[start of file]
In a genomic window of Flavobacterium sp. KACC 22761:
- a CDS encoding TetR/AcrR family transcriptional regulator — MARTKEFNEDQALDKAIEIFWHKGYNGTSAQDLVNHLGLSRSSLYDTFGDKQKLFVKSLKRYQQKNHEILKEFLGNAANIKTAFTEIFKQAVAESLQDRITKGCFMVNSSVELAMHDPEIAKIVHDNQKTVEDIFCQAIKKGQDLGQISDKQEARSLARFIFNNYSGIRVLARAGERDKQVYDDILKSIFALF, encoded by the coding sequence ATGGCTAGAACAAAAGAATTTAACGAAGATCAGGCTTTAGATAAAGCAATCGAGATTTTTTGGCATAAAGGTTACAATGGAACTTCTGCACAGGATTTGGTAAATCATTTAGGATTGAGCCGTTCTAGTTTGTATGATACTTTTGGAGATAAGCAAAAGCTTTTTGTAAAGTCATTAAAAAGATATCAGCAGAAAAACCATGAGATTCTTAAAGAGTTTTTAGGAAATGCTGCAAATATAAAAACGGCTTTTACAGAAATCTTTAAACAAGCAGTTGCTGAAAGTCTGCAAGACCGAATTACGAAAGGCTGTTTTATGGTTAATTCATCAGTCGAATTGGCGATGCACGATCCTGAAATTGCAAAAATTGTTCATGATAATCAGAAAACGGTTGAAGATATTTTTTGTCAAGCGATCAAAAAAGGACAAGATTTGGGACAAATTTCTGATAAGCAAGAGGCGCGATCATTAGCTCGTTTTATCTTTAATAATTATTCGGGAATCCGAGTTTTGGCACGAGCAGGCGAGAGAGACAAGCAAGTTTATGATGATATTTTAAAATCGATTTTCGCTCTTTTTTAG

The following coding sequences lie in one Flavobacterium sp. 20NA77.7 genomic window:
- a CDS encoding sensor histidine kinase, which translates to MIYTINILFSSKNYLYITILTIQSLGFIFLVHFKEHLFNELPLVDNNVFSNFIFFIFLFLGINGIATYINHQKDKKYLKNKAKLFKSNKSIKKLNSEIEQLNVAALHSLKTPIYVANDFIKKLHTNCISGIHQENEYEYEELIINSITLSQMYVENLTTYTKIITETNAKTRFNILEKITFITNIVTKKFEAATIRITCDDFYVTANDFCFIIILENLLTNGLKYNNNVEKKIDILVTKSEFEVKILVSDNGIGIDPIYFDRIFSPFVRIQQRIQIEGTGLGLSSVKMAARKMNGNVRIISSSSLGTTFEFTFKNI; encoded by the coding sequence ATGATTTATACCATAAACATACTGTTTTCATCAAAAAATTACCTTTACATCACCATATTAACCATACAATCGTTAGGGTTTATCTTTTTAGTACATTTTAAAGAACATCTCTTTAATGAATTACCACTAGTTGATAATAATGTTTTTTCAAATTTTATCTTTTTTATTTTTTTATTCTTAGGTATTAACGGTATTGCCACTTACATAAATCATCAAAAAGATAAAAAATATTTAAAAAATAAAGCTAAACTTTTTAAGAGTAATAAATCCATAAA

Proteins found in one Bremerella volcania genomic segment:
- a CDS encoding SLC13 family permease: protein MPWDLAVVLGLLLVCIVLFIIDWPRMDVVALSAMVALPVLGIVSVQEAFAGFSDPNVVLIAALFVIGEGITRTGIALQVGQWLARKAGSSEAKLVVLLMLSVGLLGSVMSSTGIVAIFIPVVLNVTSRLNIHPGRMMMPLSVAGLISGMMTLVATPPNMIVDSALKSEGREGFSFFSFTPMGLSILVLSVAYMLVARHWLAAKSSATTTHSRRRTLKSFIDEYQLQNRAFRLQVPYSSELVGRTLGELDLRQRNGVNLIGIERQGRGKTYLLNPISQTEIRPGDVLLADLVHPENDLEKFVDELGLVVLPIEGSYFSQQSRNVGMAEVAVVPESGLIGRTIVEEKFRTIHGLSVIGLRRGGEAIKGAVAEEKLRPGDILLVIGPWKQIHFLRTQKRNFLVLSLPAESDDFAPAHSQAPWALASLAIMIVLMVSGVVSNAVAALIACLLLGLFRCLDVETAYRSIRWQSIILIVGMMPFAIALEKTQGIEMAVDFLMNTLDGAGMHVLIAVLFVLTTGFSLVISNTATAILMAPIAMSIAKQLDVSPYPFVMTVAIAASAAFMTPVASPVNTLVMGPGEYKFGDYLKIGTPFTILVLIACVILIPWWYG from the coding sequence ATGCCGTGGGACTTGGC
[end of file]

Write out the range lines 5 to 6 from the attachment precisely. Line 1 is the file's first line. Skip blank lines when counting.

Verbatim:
Proteins found in one Bremerella volcania genomic segment:
- a CDS encoding SLC13 family permease: protein MPWDLAVVLGLLLVCIVLFIIDWPRMDVVALSAMVALPVLGIVSVQEAFAGFSDPNVVLIAALFVIGEGITRTGIALQVGQWLARKAGSSEAKLVVLLMLSVGLLGSVMSSTGIVAIFIPVVLNVTSRLNIHPGRMMMPLSVAGLISGMMTLVATPPNMIVDSALKSEGREGFSFFSFTPMGLSILVLSVAYMLVARHWLAAKSSATTTHSRRRTLKSFIDEYQLQNRAFRLQVPYSSELVGRTLGELDLRQRNGVNLIGIERQGRGKTYLLNPISQTEIRPGDVLLADLVHPENDLEKFVDELGLVVLPIEGSYFSQQSRNVGMAEVAVVPESGLIGRTIVEEKFRTIHGLSVIGLRRGGEAIKGAVAEEKLRPGDILLVIGPWKQIHFLRTQKRNFLVLSLPAESDDFAPAHSQAPWALASLAIMIVLMVSGVVSNAVAALIACLLLGLFRCLDVETAYRSIRWQSIILIVGMMPFAIALEKTQGIEMAVDFLMNTLDGAGMHVLIAVLFVLTTGFSLVISNTATAILMAPIAMSIAKQLDVSPYPFVMTVAIAASAAFMTPVASPVNTLVMGPGEYKFGDYLKIGTPFTILVLIACVILIPWWYG from the coding sequence ATGCCGTGGGACTTGGC